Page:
11 July 2019 – RF and Earthing by Richard, G3Nii

It became apparent right from the start that Richard’s talk was not for the un-initiated. Quoting directly, Richard said:  The earth provided by the electricity supplier is intended as a protective part of the circuit to reduce SK membership, as well as protecting devices and equipment attached to the supply.  It is a very important part of the circuit that has to comply with various parameters as set out in the 17th Edition of the IEE Regulations, BS7671. The 18th Edition is now replacing the 17th, this may result in further adjustment of the earthing requirements. Over the years the way in which the earth connection has evolved and is provided has seen changes and indeed variations for different types of consumers, e.g. industrial, farming, those supplied by over-head lines and domestic users.

Richard continued with a description of the mains supply from the sub-station to the supply into the property.  He described various methods of earthing used in the past and finished with the TN-C-S system (PME) used in the majority of properties today that offers the biggest challenge to incorporating an RF earth and where extreme care needs to be taken.

Richard then pointed out a potential problem which was highlighted in an article by Peter Chadwick, G3RZP, well known for his many presentations at RSGB conventions, highlighted in a RadCom article in 1980 the possibility of a failure of the neutral  of a PME supply system  that could lead to a disastrous situation arising, a situation that can and has arisen in the past. So although a rare possibility of it happening take careful note of the consequences should it do so and the procedures necessary to avoid a catastrophe.

Many Radio Amateurs will have their RF earth attached in some way to the general earth wiring of their house mainly due to their not understanding any of the  limitations or requirements associated with doing so. It is a very dangerous path they tread.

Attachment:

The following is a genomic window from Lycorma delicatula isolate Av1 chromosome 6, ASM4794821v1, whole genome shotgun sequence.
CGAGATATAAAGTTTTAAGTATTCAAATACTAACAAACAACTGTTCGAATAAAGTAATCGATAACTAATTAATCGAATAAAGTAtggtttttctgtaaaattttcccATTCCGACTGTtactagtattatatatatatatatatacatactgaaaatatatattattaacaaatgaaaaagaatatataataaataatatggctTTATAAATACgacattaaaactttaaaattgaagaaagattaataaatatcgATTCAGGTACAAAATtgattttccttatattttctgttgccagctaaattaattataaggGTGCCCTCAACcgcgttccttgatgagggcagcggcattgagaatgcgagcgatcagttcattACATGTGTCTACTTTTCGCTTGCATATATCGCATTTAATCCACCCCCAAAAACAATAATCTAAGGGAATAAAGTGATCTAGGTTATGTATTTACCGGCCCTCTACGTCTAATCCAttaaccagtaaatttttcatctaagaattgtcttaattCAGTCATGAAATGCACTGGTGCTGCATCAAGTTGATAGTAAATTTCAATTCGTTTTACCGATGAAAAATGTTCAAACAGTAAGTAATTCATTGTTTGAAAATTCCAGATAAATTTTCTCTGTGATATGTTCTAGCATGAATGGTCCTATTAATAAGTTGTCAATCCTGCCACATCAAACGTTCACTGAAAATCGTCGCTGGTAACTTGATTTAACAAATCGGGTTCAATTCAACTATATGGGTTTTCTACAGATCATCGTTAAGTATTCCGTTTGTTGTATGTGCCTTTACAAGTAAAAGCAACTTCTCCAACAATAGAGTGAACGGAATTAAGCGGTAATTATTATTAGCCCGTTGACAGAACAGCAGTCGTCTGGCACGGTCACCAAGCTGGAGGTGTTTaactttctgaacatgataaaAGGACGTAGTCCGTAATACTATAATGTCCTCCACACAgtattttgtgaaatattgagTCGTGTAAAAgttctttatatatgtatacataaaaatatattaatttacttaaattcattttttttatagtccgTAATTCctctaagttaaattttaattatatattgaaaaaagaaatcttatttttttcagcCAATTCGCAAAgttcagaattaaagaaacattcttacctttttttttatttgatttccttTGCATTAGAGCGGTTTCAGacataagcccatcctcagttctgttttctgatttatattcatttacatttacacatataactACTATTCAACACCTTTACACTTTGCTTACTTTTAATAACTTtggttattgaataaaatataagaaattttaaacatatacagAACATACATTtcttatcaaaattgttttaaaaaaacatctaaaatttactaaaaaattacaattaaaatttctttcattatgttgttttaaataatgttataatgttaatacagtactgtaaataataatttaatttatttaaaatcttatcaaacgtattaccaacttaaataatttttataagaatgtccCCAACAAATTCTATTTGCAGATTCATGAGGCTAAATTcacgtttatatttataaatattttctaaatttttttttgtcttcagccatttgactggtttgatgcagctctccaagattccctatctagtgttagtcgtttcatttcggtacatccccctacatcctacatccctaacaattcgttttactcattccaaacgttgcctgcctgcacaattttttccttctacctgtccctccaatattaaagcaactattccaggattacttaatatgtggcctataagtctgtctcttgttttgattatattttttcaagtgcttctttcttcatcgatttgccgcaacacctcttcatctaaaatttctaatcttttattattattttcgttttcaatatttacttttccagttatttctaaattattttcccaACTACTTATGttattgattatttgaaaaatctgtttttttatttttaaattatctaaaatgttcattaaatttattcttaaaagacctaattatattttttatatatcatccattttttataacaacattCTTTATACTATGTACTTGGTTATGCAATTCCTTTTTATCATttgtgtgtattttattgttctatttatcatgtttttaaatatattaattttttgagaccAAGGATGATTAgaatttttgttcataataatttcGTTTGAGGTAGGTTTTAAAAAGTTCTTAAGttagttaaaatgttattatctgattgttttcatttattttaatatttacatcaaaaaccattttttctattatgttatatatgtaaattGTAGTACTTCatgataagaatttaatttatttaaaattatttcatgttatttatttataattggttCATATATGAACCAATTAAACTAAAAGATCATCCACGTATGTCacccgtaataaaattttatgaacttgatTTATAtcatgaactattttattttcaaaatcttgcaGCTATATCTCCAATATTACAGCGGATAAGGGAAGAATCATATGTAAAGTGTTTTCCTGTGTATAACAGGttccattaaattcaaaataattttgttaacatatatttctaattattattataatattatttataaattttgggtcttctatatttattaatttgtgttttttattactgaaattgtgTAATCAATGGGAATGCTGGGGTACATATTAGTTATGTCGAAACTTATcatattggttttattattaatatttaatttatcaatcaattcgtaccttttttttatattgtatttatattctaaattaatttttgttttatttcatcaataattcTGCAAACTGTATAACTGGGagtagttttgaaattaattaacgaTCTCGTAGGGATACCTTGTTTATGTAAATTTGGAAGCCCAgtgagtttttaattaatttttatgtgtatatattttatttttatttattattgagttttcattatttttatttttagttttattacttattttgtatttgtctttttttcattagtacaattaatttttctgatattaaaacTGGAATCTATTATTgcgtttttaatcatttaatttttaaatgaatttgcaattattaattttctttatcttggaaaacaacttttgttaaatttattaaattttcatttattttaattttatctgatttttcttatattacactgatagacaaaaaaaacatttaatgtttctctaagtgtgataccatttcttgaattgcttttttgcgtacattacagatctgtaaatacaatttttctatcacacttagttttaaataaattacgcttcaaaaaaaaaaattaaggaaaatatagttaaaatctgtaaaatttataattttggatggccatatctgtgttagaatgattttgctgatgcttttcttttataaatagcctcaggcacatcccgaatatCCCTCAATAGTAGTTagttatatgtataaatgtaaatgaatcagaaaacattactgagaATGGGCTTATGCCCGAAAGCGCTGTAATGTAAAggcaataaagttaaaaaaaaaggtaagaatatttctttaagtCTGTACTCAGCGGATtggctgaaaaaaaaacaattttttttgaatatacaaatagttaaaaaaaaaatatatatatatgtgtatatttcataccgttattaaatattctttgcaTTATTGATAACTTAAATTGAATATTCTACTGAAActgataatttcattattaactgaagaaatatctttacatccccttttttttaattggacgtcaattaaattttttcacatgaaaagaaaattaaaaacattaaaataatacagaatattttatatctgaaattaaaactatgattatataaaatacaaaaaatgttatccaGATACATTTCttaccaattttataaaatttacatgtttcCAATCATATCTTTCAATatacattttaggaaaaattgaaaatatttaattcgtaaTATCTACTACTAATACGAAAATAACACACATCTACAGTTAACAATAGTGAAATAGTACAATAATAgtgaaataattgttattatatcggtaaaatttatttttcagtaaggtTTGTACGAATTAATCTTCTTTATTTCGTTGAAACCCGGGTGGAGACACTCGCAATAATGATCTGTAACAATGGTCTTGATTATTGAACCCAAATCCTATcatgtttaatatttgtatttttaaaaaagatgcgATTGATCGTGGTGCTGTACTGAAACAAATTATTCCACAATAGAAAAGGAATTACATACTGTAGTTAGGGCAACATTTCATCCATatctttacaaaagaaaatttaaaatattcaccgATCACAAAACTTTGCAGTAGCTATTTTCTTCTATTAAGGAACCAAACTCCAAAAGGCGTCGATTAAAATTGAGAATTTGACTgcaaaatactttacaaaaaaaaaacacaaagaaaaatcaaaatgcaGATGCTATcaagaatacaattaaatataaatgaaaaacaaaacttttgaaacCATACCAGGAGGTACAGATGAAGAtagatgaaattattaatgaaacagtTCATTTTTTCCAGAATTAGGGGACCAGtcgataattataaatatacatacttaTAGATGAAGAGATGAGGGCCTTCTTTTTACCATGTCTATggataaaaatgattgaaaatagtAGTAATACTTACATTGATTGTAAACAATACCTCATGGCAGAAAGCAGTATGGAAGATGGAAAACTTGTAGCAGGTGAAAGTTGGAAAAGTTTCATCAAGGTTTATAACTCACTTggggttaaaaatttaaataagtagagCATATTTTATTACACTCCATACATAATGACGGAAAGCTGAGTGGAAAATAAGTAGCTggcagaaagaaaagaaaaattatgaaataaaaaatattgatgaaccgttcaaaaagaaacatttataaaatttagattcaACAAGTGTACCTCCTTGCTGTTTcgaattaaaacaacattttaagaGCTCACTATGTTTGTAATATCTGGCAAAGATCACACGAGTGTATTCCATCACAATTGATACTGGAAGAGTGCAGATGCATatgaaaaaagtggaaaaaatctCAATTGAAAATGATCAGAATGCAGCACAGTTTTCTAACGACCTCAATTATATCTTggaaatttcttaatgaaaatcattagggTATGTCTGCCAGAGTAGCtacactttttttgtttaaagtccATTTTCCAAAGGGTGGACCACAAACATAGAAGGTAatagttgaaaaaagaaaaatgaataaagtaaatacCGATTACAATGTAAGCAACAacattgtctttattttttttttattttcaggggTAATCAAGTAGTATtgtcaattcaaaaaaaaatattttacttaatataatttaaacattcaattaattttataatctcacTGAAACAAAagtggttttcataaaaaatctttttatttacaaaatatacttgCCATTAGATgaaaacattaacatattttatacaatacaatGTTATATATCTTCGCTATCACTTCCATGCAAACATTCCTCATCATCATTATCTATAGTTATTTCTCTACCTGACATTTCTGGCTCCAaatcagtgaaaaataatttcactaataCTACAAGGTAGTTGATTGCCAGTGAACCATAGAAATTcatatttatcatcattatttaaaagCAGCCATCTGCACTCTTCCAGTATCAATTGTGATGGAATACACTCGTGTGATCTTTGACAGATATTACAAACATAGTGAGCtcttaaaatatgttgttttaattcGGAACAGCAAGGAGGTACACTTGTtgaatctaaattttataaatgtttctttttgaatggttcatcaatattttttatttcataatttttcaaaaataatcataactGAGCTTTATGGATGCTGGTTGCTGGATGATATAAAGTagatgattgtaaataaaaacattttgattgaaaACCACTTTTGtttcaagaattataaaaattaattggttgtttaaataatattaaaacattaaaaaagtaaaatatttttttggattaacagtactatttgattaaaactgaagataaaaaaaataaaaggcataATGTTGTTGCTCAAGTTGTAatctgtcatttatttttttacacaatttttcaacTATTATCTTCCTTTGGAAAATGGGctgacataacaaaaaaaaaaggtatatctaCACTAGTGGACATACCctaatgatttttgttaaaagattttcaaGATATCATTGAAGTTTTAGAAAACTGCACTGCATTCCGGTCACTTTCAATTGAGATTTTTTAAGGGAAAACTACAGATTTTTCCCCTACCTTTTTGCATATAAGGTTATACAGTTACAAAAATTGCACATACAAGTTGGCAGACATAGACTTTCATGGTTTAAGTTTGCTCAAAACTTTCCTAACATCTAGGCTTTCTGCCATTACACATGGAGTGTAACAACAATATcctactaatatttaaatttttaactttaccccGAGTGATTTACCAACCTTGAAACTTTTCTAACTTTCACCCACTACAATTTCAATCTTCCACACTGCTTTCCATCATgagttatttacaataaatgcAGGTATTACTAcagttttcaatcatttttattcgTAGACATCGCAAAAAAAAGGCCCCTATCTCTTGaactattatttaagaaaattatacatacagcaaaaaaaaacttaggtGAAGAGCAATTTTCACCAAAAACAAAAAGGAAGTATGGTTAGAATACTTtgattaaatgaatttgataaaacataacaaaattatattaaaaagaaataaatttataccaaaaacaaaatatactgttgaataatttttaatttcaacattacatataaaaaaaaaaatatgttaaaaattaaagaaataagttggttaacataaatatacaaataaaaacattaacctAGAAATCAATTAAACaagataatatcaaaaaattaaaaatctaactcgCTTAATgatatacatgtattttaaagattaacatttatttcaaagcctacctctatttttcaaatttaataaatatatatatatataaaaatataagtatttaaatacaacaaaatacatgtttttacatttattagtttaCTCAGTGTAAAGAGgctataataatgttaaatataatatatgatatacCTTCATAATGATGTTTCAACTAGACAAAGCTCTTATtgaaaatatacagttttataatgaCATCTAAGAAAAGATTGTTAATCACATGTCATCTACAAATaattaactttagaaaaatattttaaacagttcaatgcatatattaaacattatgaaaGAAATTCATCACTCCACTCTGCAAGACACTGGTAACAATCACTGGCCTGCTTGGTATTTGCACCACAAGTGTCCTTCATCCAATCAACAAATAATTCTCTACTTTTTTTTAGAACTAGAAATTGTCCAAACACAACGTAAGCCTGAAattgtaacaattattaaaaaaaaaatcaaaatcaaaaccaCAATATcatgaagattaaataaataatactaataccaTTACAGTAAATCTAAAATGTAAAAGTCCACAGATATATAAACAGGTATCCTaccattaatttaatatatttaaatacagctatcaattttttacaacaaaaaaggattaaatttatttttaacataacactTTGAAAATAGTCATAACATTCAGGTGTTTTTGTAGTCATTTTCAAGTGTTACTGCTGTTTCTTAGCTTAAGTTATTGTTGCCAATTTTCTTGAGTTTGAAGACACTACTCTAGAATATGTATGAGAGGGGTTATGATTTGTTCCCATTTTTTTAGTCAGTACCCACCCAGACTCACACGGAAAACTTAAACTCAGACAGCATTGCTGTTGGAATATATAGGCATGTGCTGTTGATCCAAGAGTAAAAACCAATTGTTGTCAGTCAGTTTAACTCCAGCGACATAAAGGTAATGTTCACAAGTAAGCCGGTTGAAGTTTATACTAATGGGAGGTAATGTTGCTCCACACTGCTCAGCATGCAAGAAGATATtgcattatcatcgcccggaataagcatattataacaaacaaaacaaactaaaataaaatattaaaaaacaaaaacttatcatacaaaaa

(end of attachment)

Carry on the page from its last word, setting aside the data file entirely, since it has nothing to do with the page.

Richard continued; So what’s to do? Do you really need an RF earth ? Insulated radials, above ground, or a counterpoise arrangement for those antennas needing an earth, both would work well. Many claim that the counterpoise is quite superior to radials  But, if you have a tower you will no doubt want to protect against high static charge build-up and electric storms thus needing an earth point close by. However, consider a lightning strike yielding 100MV and 200kA, this obviously will destroy everything in its path. A near discharge could be tolerated by a good supplementary earth point, but don’t rely on the PME earthing for this purpose.

Other things that could be done included completely isolating the shack, but that must comply with regulations, or a large isolation transformer, apart from the cost, might an answer.

More info can be obtained from the RSGB. Search for their EMC07 Advanced Leaflet titled Earthing and the Radio Amateur.

 

 

 

 

 

 

 

 

4 July 2019 – This year’s club project

Richard, G3NII explained the main purpose of the latest club project, an HF choke, is to stop common mode currents flowing on the outer skin of coax feeder thereby stopping radiation from the feeder, stopping RF from getting back into the shack and also to lessen QRM pick up on the coax feeder. Thoughts of where if should be placed indicated that since this was adding impedance to the circuit, then positioning in the shack would be worth considering – BUT, make sure the feeder is not an odd number of 1/4 wavelengths long, any number of 1/2 wavelengths long would be ideal.

Richard pointed out that the project required 12 turns of coax on the toroid. You have the choice of 5 turns then cross-over then 6 turns, alternatively 6 turns then cross-over then 5 turns. The cross-over counts as one more turn.

The kits, which included all materials required, including the box,  were handed out and members started the winding and fixing. The evening ended with a Q&A session about the choke and other antenna configurations.

The kits were supplied to members only

Winding details

Planning for IARU contest – Paul, G1GSN

As last year, Paul is hosting a ‘mini’ contest for members who want experience in contest operating outside the usual high profile and high pressure atmosphere. The venue will be the same as last year. Paul detailed the aerials which he will erect and the equipment to be used.

The contest is a 24 hour test, running from 13:00 BST start on Saturday, 13 July to the end at 12:59 BST on Sunday 14 July, with the exception of our shut down over night, I.E. 10PM to 9AM.

So, here’s a good chance for members to get some practice in contest operating in a relaxed atmosphere.

20 June 2019 – A Planned approach to Dxing – by Ken G4YRF

The presentation started with a look at sites giving up to date details of planned DXpeditions so you know when the operations should be starting. Then sites used to find real time information of the stations operating. That was followed by sites to let you know who in the world is actually working the DX and if there are G stations going through, if so, Work them yourself!

6 June 2019 – The micro car by David Wherrell

Messerschmitt KR200